THE PRESIDENT: Well, good afternoon, everybody. Have a seat. Have a seat. It is my pleasure to welcome the Alabama Crimson Tide back to the White House -- (applause) -- and congratulate them on winning their 14th National Championship -- their second in three years. Roll Tide. (Applause.)
I told Coach he's making this a habit. (Laughter.) I'm also happy to see the best team in D.C. high school football in the house. (Applause.) Congratulations to the other Crimson Tide -- Dunbar High School -- on their city championship. (Applause.) Might have some recruits out here, Coach.
Now, we've got a lot of proud "Bama fans here today. It is good to see Mayor Maddox of Tuscaloosa again. Mayor Bell of Birmingham is here, as well as members of Congress, including several Alabama alums. I also want to recognize Alabama Director of Athletics Mal Moore and Interim University President Dr. Judy Bonner for their support of the best team in college football. (Applause.)
Now, obviously this is a team that knows something about adversity. It was one year ago next week that an F4 tornado carved a path right through the town of Tuscaloosa. I traveled down there two days later to see the devastation with the Mayor and the Governor. And I've got to tell you, I'd never seen anything like it.
And I remember something the Mayor said that day. He said that when something like that happens, folks tend to forget all their petty differences. Things like politics, religion, race --- when we're confronted with a tragedy of such magnitude, all that just fades away. We're reminded that all we have is each other. And if you need proof of that, just look how the Auburn community stepped up during that time of need.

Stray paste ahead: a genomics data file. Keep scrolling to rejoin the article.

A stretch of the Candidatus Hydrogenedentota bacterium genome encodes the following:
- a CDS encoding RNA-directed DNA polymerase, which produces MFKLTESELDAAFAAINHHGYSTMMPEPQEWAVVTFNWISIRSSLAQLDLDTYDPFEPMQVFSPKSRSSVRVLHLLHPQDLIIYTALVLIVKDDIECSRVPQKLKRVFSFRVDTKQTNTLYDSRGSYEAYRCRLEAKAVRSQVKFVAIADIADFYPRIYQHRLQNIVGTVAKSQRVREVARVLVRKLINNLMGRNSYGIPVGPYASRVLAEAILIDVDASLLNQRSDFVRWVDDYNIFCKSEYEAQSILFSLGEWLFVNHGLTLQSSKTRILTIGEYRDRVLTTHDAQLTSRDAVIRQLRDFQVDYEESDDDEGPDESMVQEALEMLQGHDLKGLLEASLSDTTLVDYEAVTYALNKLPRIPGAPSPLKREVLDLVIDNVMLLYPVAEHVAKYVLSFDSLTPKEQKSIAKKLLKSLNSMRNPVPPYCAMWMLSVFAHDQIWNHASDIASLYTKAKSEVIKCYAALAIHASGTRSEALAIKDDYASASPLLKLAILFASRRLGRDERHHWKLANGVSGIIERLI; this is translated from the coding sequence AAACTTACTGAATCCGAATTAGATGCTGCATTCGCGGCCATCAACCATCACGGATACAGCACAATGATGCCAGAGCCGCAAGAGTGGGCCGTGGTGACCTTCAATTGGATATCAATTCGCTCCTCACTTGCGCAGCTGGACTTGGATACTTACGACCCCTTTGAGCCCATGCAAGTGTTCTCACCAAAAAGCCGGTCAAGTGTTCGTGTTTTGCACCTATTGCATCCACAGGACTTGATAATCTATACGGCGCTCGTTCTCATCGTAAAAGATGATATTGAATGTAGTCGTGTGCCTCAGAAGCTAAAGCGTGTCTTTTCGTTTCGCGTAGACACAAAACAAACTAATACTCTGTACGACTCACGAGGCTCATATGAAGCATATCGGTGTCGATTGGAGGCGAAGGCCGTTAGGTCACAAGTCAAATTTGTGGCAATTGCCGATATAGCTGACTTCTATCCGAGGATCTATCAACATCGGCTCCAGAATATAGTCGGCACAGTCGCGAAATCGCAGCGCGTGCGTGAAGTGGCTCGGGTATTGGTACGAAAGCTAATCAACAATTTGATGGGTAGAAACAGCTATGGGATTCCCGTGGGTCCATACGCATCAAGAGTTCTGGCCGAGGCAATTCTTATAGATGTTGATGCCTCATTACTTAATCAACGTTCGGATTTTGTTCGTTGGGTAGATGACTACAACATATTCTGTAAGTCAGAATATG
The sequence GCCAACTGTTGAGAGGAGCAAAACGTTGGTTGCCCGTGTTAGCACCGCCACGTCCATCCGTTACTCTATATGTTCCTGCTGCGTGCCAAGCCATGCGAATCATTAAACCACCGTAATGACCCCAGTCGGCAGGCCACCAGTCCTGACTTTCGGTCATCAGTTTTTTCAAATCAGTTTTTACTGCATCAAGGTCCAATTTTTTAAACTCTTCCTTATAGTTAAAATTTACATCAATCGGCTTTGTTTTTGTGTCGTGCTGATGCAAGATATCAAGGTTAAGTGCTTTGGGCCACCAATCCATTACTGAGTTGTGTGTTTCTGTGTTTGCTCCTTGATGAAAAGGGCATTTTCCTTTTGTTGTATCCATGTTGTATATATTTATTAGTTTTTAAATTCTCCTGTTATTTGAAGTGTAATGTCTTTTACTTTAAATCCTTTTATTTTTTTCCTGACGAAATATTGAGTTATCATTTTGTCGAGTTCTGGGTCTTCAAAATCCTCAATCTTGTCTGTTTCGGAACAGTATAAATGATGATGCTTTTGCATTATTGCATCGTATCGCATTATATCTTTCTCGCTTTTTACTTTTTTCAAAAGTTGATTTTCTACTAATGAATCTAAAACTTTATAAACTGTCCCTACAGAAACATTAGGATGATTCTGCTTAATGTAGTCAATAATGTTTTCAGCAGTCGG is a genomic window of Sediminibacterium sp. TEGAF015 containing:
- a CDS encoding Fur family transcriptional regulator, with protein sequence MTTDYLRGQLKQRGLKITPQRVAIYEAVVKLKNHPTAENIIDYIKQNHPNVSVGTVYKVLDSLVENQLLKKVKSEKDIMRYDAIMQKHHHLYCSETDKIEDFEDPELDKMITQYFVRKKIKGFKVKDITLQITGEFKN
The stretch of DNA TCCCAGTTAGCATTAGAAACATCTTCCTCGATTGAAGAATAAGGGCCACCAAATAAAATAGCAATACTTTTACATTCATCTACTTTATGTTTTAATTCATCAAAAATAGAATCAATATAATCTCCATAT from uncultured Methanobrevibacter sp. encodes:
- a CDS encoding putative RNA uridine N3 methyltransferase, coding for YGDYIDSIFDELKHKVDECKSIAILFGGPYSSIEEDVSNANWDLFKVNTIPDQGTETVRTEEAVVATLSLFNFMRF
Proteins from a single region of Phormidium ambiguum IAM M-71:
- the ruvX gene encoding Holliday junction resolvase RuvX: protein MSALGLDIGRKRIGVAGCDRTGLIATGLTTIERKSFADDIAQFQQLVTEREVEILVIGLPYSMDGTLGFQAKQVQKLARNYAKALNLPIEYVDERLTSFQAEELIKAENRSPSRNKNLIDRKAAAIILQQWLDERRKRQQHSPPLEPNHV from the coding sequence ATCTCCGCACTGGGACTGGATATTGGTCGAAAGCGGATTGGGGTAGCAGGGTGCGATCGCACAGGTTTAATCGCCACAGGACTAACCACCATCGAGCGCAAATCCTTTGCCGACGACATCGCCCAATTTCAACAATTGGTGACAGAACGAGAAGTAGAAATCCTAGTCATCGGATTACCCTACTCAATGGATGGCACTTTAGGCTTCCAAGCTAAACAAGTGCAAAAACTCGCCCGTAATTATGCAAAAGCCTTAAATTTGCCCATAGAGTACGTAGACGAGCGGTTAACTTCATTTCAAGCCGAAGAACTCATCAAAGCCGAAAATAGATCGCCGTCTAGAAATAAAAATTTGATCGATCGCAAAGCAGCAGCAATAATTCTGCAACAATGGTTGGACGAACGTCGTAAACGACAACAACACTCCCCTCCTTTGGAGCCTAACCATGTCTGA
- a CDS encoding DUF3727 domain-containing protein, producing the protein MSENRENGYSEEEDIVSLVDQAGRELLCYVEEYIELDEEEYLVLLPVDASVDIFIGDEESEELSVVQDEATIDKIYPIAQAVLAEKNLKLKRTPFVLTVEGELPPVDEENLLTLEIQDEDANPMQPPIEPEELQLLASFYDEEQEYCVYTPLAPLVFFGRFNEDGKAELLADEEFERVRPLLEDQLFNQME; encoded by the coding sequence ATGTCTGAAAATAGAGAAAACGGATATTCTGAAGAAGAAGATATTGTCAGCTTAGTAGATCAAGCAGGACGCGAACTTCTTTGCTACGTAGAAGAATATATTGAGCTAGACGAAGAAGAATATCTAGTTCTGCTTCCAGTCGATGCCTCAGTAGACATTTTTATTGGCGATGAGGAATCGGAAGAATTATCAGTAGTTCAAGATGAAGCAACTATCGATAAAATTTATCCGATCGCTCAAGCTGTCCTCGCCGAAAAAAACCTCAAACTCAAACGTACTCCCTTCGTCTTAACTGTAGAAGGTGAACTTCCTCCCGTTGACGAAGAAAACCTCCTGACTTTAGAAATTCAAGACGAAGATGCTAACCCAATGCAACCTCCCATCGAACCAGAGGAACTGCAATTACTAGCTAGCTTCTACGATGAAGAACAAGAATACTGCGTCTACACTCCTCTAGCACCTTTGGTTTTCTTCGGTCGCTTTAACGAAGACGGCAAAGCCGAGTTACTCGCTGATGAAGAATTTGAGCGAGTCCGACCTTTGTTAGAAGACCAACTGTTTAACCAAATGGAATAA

The storm took the lives of 248 people, including six students. And it touched this team personally. Long snapper Carson Tinker's girlfriend lost her life in the storm. And a few weeks later, there was fresh grief -- for Aaron Douglas, an offensive lineman who passed away. So this became a team in every sense of the word. They remembered Aaron and those lost in the storm not just with their hearts, but on their helmets -- with a houndstooth ribbon and the number 77.
And then they took to the field. They steamrolled opponent after opponent. They racked up an 8-0 record going into the rivalry game against LSU. Folks called it the "Game of the Century." The top two teams in the country -- #1 versus #2; primetime national television. And it delivered. It was a defensive slugfest that wouldn't be settled until overtime. In the end, one team had to lose. And "Bama gave up its only loss of the season.
Fortunately, they got a rematch. In the National Championship game, the Tide not only beat the Tigers; they shut them out -- the first in BCS championship game history. (Applause.) LSU earned just five first downs, crossed the midfield line only once, and were held to less than 100 yards.
And it wasn't just the defense that played lights out. Kicker Jeremy Shelley nailed a bowl-record five field goals. Heisman Trophy finalist Trent Richardson rushed for the only touchdown of the game in his usual fashion -- like a boulder rolling downhill. Offensive lineman Barrett Jones summed it up pretty well when he said, "We felt like we were capable of dominating, and we did that."